Dozens of COD students take bait in email phishing scam

Brian McKenna, Reporter

Reading Time: 2 minutes

A popular type of identity theft called “email phishing” attacked dozens of  the College of DuPage accounts over the past week. Students may have received emails from what looks like the college, but letters are actually scammers replicating websites to gain personal information such as user IDs and passwords.

Email phishing is a play on words that simply means a hacker is trying to bait you into giving them personal information for them to use. Much like identity fraud, these hackers will be able to pose as you to request information from other people or worse.

Keith Conlee, COD’s chief security officer, of IT pointed out four different ways a scammer may try and phish for your information: “A trusted party, threats, emotions or curiosity.” Through any of these it is easy to fall for an attempt and give up information.

Conlee estimated 12 to 24 COD students were affected by the phishing attempts since they were detected last week. He stressed the college will never attach a link or any downloadable attachment in an email regarding information.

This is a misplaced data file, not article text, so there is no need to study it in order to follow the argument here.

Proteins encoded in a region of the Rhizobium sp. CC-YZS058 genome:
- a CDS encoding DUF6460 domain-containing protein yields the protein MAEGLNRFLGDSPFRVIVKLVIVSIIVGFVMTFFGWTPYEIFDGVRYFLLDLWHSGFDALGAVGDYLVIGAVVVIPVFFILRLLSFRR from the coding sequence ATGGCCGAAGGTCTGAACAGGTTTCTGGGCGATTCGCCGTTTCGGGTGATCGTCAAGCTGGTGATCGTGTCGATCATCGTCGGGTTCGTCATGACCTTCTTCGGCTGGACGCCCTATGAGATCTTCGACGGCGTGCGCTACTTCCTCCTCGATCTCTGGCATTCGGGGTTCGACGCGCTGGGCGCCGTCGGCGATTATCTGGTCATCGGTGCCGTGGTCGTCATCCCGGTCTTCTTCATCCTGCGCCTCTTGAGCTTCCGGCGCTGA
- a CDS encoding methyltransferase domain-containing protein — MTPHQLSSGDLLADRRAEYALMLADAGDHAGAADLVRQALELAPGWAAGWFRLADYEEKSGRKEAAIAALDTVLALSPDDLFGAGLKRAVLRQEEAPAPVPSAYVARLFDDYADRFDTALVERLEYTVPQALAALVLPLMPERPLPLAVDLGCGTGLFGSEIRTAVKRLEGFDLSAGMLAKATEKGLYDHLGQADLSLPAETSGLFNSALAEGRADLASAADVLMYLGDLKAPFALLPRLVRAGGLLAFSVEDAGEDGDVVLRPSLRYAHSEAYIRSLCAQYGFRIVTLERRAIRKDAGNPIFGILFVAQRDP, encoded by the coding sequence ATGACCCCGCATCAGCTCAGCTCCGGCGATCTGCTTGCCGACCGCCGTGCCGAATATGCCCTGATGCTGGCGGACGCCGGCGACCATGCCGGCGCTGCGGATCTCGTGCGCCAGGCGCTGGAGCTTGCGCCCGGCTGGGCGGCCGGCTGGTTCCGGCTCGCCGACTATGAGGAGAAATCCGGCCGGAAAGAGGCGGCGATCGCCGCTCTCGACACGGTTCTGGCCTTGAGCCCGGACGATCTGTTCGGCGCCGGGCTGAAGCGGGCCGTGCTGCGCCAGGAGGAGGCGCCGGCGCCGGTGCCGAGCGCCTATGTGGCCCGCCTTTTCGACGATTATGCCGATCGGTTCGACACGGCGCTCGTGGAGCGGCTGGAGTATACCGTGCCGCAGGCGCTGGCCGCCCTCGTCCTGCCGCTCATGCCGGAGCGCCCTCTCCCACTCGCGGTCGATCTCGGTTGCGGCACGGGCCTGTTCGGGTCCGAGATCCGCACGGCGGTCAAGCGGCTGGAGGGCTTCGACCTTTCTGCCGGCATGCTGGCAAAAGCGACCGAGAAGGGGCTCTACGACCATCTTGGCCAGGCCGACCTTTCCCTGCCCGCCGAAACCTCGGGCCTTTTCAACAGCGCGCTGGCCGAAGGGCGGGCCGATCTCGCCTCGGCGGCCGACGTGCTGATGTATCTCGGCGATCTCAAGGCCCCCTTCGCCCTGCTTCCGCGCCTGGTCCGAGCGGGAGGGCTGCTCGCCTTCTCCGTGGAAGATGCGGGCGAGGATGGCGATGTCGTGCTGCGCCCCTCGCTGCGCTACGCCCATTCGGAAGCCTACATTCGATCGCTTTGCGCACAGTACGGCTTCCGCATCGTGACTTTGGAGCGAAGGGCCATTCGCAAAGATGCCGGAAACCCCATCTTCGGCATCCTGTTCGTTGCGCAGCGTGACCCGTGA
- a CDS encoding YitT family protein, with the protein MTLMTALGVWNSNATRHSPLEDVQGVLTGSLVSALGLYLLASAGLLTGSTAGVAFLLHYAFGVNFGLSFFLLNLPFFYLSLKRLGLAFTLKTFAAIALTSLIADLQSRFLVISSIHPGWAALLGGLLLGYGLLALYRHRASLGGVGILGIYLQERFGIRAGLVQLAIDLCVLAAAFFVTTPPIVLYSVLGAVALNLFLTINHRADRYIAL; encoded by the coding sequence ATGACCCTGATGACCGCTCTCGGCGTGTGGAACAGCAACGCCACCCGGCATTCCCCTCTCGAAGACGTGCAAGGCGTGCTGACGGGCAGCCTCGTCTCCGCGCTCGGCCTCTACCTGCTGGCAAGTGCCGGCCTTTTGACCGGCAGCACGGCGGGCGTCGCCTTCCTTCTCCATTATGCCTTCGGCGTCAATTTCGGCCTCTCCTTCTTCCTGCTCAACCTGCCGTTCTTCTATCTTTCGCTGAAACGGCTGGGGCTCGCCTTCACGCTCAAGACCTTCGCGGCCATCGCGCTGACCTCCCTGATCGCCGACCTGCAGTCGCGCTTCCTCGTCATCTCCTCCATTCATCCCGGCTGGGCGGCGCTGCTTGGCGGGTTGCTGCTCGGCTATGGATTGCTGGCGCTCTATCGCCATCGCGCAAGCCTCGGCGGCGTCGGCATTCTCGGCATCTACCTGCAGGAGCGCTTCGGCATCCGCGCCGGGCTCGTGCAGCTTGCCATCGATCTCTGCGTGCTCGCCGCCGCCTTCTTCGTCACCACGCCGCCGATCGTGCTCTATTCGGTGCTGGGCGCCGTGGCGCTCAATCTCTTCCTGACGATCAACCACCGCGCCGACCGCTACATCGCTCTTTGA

“Attachments post the highest potential risk,” Conlee said as he defined the files hackers include as “malicious.” He suggested changing your password immediately after you suspect someone may be trying to scam you, as the phisher will attempt to collect as much information as possible.

On Sep. 1, 2017 FOX News reported MacEwan University in Edmonton, Canada lost $9.5 million to an email phishing scandal, much like COD’s.

Once a hacker has been given a password through a successful phishing attempt, they may try it in different accounts such as banks and healthcare insurance websites. According to a study conducted by Ofcom (UK), 55 percent of internet users “use the same password for most, if not all, websites.”

Conlee described the motive for phishing scams as “lucrative” and said hackers can sell information for different prices. Conlee noted that COD staff also participates in “phishing training” to help better detect when these attempts arrive, and hopefully not fall for them.

Conlee assured that COD’s information is well protected under Office 365 and behind the colleges digital castle walls.

For help or questions against these attacks to your personal information, contact the Student Help Desk: (630) 942-2999.